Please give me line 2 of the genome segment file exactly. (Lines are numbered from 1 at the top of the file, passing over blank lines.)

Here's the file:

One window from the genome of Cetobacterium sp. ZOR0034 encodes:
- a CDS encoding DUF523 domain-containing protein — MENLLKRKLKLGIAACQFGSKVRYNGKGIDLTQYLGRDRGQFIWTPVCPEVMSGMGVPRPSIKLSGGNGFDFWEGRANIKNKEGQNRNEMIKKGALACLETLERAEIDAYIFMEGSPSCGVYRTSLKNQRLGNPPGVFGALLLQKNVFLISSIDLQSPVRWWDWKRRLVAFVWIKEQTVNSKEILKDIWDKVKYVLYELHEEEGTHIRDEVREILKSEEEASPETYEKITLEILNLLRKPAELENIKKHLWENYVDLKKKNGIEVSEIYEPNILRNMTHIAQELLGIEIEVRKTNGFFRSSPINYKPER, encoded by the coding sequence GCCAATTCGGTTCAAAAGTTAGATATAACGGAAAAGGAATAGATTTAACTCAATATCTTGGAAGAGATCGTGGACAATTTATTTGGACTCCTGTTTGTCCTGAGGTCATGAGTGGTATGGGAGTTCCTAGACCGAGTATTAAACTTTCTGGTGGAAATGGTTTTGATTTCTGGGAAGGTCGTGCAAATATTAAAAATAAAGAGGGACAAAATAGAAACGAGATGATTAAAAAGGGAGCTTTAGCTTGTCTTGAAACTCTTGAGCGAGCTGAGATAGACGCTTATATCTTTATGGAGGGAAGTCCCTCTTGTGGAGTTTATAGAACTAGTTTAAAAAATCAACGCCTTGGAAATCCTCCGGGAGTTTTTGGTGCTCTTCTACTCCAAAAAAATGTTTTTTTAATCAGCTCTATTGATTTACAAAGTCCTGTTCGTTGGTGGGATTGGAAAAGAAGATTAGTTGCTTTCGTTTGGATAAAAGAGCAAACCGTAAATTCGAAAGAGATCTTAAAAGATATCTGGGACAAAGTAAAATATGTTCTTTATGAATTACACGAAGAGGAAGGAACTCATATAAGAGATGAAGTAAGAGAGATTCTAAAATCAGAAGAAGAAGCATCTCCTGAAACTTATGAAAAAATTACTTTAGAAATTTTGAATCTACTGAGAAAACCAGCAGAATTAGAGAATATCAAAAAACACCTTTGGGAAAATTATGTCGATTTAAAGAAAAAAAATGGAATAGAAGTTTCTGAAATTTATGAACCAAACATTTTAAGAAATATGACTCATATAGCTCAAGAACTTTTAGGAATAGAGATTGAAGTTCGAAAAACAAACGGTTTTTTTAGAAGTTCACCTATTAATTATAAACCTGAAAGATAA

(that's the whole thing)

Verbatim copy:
- a CDS encoding DUF523 domain-containing protein — MENLLKRKLKLGIAACQFGSKVRYNGKGIDLTQYLGRDRGQFIWTPVCPEVMSGMGVPRPSIKLSGGNGFDFWEGRANIKNKEGQNRNEMIKKGALACLETLERAEIDAYIFMEGSPSCGVYRTSLKNQRLGNPPGVFGALLLQKNVFLISSIDLQSPVRWWDWKRRLVAFVWIKEQTVNSKEILKDIWDKVKYVLYELHEEEGTHIRDEVREILKSEEEASPETYEKITLEILNLLRKPAELENIKKHLWENYVDLKKKNGIEVSEIYEPNILRNMTHIAQELLGIEIEVRKTNGFFRSSPINYKPER, encoded by the coding sequence GCCAATTCGGTTCAAAAGTTAGATATAACGGAAAAGGAATAGATTTAACTCAATATCTTGGAAGAGATCGTGGACAATTTATTTGGACTCCTGTTTGTCCTGAGGTCATGAGTGGTATGGGAGTTCCTAGACCGAGTATTAAACTTTCTGGTGGAAATGGTTTTGATTTCTGGGAAGGTCGTGCAAATATTAAAAATAAAGAGGGACAAAATAGAAACGAGATGATTAAAAAGGGAGCTTTAGCTTGTCTTGAAACTCTTGAGCGAGCTGAGATAGACGCTTATATCTTTATGGAGGGAAGTCCCTCTTGTGGAGTTTATAGAACTAGTTTAAAAAATCAACGCCTTGGAAATCCTCCGGGAGTTTTTGGTGCTCTTCTACTCCAAAAAAATGTTTTTTTAATCAGCTCTATTGATTTACAAAGTCCTGTTCGTTGGTGGGATTGGAAAAGAAGATTAGTTGCTTTCGTTTGGATAAAAGAGCAAACCGTAAATTCGAAAGAGATCTTAAAAGATATCTGGGACAAAGTAAAATATGTTCTTTATGAATTACACGAAGAGGAAGGAACTCATATAAGAGATGAAGTAAGAGAGATTCTAAAATCAGAAGAAGAAGCATCTCCTGAAACTTATGAAAAAATTACTTTAGAAATTTTGAATCTACTGAGAAAACCAGCAGAATTAGAGAATATCAAAAAACACCTTTGGGAAAATTATGTCGATTTAAAGAAAAAAAATGGAATAGAAGTTTCTGAAATTTATGAACCAAACATTTTAAGAAATATGACTCATATAGCTCAAGAACTTTTAGGAATAGAGATTGAAGTTCGAAAAACAAACGGTTTTTTTAGAAGTTCACCTATTAATTATAAACCTGAAAGATAA